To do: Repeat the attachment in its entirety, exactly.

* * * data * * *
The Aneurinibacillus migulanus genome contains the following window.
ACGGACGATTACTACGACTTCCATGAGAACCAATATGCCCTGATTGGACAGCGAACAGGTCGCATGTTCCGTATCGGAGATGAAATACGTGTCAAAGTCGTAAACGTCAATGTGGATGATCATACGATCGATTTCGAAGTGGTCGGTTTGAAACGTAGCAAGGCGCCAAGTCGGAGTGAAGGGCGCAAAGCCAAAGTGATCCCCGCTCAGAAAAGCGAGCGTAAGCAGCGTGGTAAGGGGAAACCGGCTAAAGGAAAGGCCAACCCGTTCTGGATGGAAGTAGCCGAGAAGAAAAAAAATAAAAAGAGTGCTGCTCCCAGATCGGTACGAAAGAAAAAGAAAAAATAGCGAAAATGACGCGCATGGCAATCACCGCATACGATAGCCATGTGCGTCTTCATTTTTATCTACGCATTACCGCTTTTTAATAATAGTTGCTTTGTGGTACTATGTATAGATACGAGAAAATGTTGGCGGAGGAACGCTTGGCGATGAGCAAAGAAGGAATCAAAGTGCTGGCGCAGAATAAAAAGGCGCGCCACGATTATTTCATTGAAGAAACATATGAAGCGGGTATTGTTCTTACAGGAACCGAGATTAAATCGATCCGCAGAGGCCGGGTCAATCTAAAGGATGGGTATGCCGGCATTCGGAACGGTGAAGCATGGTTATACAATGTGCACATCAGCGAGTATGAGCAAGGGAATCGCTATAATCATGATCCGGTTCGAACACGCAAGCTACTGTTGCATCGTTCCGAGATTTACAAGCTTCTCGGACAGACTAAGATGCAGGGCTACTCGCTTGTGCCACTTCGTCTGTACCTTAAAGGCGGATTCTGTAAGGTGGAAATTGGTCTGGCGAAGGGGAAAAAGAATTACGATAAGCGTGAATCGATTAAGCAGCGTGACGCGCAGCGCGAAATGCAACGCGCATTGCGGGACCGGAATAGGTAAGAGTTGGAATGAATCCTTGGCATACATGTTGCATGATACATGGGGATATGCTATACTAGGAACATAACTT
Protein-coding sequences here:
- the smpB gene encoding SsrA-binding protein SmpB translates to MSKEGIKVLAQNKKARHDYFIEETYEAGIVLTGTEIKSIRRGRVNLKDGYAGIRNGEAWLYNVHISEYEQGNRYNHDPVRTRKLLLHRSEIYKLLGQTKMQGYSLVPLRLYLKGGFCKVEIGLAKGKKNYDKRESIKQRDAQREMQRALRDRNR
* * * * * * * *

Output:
The Aneurinibacillus migulanus genome contains the following window.
ACGGACGATTACTACGACTTCCATGAGAACCAATATGCCCTGATTGGACAGCGAACAGGTCGCATGTTCCGTATCGGAGATGAAATACGTGTCAAAGTCGTAAACGTCAATGTGGATGATCATACGATCGATTTCGAAGTGGTCGGTTTGAAACGTAGCAAGGCGCCAAGTCGGAGTGAAGGGCGCAAAGCCAAAGTGATCCCCGCTCAGAAAAGCGAGCGTAAGCAGCGTGGTAAGGGGAAACCGGCTAAAGGAAAGGCCAACCCGTTCTGGATGGAAGTAGCCGAGAAGAAAAAAAATAAAAAGAGTGCTGCTCCCAGATCGGTACGAAAGAAAAAGAAAAAATAGCGAAAATGACGCGCATGGCAATCACCGCATACGATAGCCATGTGCGTCTTCATTTTTATCTACGCATTACCGCTTTTTAATAATAGTTGCTTTGTGGTACTATGTATAGATACGAGAAAATGTTGGCGGAGGAACGCTTGGCGATGAGCAAAGAAGGAATCAAAGTGCTGGCGCAGAATAAAAAGGCGCGCCACGATTATTTCATTGAAGAAACATATGAAGCGGGTATTGTTCTTACAGGAACCGAGATTAAATCGATCCGCAGAGGCCGGGTCAATCTAAAGGATGGGTATGCCGGCATTCGGAACGGTGAAGCATGGTTATACAATGTGCACATCAGCGAGTATGAGCAAGGGAATCGCTATAATCATGATCCGGTTCGAACACGCAAGCTACTGTTGCATCGTTCCGAGATTTACAAGCTTCTCGGACAGACTAAGATGCAGGGCTACTCGCTTGTGCCACTTCGTCTGTACCTTAAAGGCGGATTCTGTAAGGTGGAAATTGGTCTGGCGAAGGGGAAAAAGAATTACGATAAGCGTGAATCGATTAAGCAGCGTGACGCGCAGCGCGAAATGCAACGCGCATTGCGGGACCGGAATAGGTAAGAGTTGGAATGAATCCTTGGCATACATGTTGCATGATACATGGGGATATGCTATACTAGGAACATAACTT
Protein-coding sequences here:
- the smpB gene encoding SsrA-binding protein SmpB translates to MSKEGIKVLAQNKKARHDYFIEETYEAGIVLTGTEIKSIRRGRVNLKDGYAGIRNGEAWLYNVHISEYEQGNRYNHDPVRTRKLLLHRSEIYKLLGQTKMQGYSLVPLRLYLKGGFCKVEIGLAKGKKNYDKRESIKQRDAQREMQRALRDRNR